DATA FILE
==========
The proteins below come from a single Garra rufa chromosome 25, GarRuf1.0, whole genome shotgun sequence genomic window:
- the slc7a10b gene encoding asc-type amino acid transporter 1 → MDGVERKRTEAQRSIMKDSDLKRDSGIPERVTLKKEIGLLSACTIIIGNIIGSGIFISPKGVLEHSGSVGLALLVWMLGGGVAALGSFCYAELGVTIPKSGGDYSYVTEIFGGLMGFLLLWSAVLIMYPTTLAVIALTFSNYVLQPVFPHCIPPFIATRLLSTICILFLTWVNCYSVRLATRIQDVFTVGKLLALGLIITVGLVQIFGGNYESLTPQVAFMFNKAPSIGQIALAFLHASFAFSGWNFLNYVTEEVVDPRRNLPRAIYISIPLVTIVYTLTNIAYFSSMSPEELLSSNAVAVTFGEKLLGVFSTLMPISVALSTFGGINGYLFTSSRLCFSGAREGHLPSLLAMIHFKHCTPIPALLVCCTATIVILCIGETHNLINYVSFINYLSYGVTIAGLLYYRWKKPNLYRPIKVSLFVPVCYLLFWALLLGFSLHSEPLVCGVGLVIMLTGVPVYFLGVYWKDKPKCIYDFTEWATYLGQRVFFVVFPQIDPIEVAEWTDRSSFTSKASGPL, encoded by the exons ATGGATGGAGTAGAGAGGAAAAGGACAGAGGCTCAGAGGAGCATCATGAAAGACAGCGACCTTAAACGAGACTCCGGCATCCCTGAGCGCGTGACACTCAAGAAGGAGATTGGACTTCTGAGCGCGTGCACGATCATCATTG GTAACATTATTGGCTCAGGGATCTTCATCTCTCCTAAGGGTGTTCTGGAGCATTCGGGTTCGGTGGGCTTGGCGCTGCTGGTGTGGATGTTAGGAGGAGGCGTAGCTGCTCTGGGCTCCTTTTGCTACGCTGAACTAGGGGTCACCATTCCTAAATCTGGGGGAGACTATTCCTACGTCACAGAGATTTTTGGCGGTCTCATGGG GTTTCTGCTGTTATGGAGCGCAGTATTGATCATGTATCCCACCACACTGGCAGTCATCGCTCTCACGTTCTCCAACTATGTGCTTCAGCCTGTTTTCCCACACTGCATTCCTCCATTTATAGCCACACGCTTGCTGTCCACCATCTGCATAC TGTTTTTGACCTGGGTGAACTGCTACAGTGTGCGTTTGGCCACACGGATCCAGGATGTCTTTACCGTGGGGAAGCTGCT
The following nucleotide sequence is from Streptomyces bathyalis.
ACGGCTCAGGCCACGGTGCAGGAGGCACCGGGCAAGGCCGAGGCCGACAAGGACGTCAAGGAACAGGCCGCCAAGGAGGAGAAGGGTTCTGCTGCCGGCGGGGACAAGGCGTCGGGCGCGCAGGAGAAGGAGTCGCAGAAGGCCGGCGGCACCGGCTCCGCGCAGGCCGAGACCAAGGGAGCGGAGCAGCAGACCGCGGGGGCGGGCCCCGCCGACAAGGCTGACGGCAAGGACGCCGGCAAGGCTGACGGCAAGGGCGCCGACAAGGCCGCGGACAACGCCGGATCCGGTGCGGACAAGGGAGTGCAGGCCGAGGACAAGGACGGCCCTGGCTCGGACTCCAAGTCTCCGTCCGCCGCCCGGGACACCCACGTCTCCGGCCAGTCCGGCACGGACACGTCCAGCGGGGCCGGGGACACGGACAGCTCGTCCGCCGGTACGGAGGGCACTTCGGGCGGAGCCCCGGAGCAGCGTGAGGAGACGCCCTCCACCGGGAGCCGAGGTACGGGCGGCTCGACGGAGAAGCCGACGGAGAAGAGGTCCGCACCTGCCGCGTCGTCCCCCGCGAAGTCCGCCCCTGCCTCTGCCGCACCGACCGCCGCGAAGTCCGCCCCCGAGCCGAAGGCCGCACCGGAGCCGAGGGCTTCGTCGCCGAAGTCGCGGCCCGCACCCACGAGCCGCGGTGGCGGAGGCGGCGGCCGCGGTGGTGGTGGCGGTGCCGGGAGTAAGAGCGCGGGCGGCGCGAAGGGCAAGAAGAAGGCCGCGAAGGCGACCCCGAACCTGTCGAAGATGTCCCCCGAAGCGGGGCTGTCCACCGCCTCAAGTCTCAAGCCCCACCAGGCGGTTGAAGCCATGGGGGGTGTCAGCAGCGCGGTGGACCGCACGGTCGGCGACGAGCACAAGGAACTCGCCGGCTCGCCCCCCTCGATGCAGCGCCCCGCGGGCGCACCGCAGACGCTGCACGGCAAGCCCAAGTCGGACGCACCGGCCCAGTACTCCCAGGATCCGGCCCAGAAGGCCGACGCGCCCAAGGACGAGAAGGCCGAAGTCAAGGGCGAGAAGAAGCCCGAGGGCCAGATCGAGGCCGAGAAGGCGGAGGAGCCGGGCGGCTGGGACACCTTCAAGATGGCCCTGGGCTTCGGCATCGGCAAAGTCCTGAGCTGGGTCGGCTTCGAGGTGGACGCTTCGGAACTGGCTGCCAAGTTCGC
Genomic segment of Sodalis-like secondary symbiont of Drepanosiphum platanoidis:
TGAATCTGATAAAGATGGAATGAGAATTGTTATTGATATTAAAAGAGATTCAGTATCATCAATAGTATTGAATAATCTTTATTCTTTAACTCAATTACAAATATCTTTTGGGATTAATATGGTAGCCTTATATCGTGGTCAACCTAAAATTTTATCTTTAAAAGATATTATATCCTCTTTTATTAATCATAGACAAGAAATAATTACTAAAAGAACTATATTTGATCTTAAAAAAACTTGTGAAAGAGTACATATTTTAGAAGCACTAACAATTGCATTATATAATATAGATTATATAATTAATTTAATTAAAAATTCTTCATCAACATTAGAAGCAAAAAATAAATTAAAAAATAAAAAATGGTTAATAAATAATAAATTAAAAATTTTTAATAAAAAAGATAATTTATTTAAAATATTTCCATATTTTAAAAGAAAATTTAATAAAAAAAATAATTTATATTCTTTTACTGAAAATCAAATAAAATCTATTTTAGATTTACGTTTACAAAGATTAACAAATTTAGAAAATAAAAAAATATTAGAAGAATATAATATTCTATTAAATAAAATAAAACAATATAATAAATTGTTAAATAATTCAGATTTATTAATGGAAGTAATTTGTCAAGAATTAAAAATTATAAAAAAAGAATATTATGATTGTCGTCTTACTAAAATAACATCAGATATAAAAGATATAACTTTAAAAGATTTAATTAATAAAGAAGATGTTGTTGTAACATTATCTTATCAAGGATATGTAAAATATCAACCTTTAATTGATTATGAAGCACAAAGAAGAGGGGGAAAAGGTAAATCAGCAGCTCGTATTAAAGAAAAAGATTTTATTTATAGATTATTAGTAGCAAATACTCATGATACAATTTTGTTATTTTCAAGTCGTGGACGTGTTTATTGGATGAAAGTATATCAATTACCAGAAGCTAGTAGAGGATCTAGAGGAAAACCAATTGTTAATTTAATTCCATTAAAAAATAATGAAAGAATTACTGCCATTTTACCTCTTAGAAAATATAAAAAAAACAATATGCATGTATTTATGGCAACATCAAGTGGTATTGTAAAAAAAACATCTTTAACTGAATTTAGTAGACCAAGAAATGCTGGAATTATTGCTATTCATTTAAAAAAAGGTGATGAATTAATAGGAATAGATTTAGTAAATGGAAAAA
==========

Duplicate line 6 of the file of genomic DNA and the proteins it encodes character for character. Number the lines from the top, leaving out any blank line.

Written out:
TGAATCTGATAAAGATGGAATGAGAATTGTTATTGATATTAAAAGAGATTCAGTATCATCAATAGTATTGAATAATCTTTATTCTTTAACTCAATTACAAATATCTTTTGGGATTAATATGGTAGCCTTATATCGTGGTCAACCTAAAATTTTATCTTTAAAAGATATTATATCCTCTTTTATTAATCATAGACAAGAAATAATTACTAAAAGAACTATATTTGATCTTAAAAAAACTTGTGAAAGAGTACATATTTTAGAAGCACTAACAATTGCATTATATAATATAGATTATATAATTAATTTAATTAAAAATTCTTCATCAACATTAGAAGCAAAAAATAAATTAAAAAATAAAAAATGGTTAATAAATAATAAATTAAAAATTTTTAATAAAAAAGATAATTTATTTAAAATATTTCCATATTTTAAAAGAAAATTTAATAAAAAAAATAATTTATATTCTTTTACTGAAAATCAAATAAAATCTATTTTAGATTTACGTTTACAAAGATTAACAAATTTAGAAAATAAAAAAATATTAGAAGAATATAATATTCTATTAAATAAAATAAAACAATATAATAAATTGTTAAATAATTCAGATTTATTAATGGAAGTAATTTGTCAAGAATTAAAAATTATAAAAAAAGAATATTATGATTGTCGTCTTACTAAAATAACATCAGATATAAAAGATATAACTTTAAAAGATTTAATTAATAAAGAAGATGTTGTTGTAACATTATCTTATCAAGGATATGTAAAATATCAACCTTTAATTGATTATGAAGCACAAAGAAGAGGGGGAAAAGGTAAATCAGCAGCTCGTATTAAAGAAAAAGATTTTATTTATAGATTATTAGTAGCAAATACTCATGATACAATTTTGTTATTTTCAAGTCGTGGACGTGTTTATTGGATGAAAGTATATCAATTACCAGAAGCTAGTAGAGGATCTAGAGGAAAACCAATTGTTAATTTAATTCCATTAAAAAATAATGAAAGAATTACTGCCATTTTACCTCTTAGAAAATATAAAAAAAACAATATGCATGTATTTATGGCAACATCAAGTGGTATTGTAAAAAAAACATCTTTAACTGAATTTAGTAGACCAAGAAATGCTGGAATTATTGCTATTCATTTAAAAAAAGGTGATGAATTAATAGGAATAGATTTAGTAAATGGAAAAA